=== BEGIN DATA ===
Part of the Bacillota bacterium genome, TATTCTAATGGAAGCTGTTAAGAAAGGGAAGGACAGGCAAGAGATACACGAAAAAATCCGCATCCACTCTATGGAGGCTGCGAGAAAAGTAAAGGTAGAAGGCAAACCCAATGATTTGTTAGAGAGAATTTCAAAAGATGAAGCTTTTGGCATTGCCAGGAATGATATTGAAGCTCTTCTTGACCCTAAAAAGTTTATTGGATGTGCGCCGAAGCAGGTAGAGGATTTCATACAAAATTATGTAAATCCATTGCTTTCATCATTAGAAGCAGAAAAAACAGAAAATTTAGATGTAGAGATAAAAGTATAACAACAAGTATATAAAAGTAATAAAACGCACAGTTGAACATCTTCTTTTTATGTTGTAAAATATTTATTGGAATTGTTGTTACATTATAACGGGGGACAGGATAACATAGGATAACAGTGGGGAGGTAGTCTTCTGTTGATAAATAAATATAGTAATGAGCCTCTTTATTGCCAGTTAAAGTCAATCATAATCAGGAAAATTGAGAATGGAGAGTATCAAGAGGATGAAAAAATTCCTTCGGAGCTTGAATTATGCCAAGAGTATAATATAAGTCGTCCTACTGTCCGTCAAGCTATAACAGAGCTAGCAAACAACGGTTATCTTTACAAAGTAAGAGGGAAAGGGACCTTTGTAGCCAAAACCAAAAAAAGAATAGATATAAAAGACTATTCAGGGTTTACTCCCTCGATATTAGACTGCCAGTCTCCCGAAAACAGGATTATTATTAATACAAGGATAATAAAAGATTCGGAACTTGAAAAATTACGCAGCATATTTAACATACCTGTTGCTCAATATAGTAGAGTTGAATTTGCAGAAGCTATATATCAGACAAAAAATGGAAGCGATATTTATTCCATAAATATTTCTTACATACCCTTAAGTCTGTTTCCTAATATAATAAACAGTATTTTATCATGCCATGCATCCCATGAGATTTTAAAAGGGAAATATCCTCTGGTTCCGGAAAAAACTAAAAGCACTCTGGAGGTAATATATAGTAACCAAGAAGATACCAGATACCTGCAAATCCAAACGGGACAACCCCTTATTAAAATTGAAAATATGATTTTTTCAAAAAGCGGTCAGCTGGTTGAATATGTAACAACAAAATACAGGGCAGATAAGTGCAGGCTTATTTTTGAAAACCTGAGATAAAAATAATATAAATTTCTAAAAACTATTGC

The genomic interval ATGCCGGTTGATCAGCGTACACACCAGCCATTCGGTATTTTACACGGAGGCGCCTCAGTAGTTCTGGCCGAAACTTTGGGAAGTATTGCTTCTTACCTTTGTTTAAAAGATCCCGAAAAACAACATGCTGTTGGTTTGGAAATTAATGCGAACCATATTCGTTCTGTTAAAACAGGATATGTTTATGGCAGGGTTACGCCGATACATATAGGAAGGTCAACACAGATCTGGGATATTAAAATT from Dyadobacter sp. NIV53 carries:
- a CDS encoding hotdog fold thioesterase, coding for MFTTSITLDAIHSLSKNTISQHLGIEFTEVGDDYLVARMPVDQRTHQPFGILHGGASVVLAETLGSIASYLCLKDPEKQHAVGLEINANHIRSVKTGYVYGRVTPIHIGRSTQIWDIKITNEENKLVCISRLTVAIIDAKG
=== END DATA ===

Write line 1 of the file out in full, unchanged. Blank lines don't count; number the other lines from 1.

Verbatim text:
Part of the Bacillota bacterium genome, TATTCTAATGGAAGCTGTTAAGAAAGGGAAGGACAGGCAAGAGATACACGAAAAAATCCGCATCCACTCTATGGAGGCTGCGAGAAAAGTAAAGGTAGAAGGCAAACCCAATGATTTGTTAGAGAGAATTTCAAAAGATGAAGCTTTTGGCATTGCCAGGAATGATATTGAAGCTCTTCTTGACCCTAAAAAGTTTATTGGATGTGCGCCGAAGCAGGTAGAGGATTTCATACAAAATTATGTAAATCCATTGCTTTCATCATTAGAAGCAGAAAAAACAGAAAATTTAGATGTAGAGATAAAAGTATAACAACAAGTATATAAAAGTAATAAAACGCACAGTTGAACATCTTCTTTTTATGTTGTAAAATATTTATTGGAATTGTTGTTACATTATAACGGGGGACAGGATAACATAGGATAACAGTGGGGAGGTAGTCTTCTGTTGATAAATAAATATAGTAATGAGCCTCTTTATTGCCAGTTAAAGTCAATCATAATCAGGAAAATTGAGAATGGAGAGTATCAAGAGGATGAAAAAATTCCTTCGGAGCTTGAATTATGCCAAGAGTATAATATAAGTCGTCCTACTGTCCGTCAAGCTATAACAGAGCTAGCAAACAACGGTTATCTTTACAAAGTAAGAGGGAAAGGGACCTTTGTAGCCAAAACCAAAAAAAGAATAGATATAAAAGACTATTCAGGGTTTACTCCCTCGATATTAGACTGCCAGTCTCCCGAAAACAGGATTATTATTAATACAAGGATAATAAAAGATTCGGAACTTGAAAAATTACGCAGCATATTTAACATACCTGTTGCTCAATATAGTAGAGTTGAATTTGCAGAAGCTATATATCAGACAAAAAATGGAAGCGATATTTATTCCATAAATATTTCTTACATACCCTTAAGTCTGTTTCCTAATATAATAAACAGTATTTTATCATGCCATGCATCCCATGAGATTTTAAAAGGGAAATATCCTCTGGTTCCGGAAAAAACTAAAAGCACTCTGGAGGTAATATATAGTAACCAAGAAGATACCAGATACCTGCAAATCCAAACGGGACAACCCCTTATTAAAATTGAAAATATGATTTTTTCAAAAAGCGGTCAGCTGGTTGAATATGTAACAACAAAATACAGGGCAGATAAGTGCAGGCTTATTTTTGAAAACCTGAGATAAAAATAATATAAATTTCTAAAAACTATTGC